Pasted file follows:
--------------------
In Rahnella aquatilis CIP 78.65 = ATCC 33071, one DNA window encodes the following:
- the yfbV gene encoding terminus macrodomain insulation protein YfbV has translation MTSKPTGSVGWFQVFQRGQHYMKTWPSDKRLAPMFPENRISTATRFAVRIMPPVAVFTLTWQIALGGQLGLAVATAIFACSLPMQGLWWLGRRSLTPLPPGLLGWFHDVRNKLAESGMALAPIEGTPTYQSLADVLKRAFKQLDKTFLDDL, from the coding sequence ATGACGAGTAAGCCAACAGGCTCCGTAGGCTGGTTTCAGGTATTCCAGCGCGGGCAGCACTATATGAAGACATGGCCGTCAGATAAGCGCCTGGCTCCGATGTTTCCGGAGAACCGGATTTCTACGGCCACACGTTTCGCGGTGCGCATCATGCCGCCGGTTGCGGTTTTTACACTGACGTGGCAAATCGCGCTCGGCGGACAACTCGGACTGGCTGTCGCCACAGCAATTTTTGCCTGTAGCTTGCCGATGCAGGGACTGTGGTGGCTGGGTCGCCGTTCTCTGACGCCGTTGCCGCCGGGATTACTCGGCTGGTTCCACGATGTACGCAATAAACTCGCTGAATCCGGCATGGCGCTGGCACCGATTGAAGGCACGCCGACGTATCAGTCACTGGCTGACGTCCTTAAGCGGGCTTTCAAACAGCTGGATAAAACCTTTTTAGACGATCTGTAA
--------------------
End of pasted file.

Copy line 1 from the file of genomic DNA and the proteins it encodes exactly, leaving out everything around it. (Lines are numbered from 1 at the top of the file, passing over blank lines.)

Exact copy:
In Rahnella aquatilis CIP 78.65 = ATCC 33071, one DNA window encodes the following: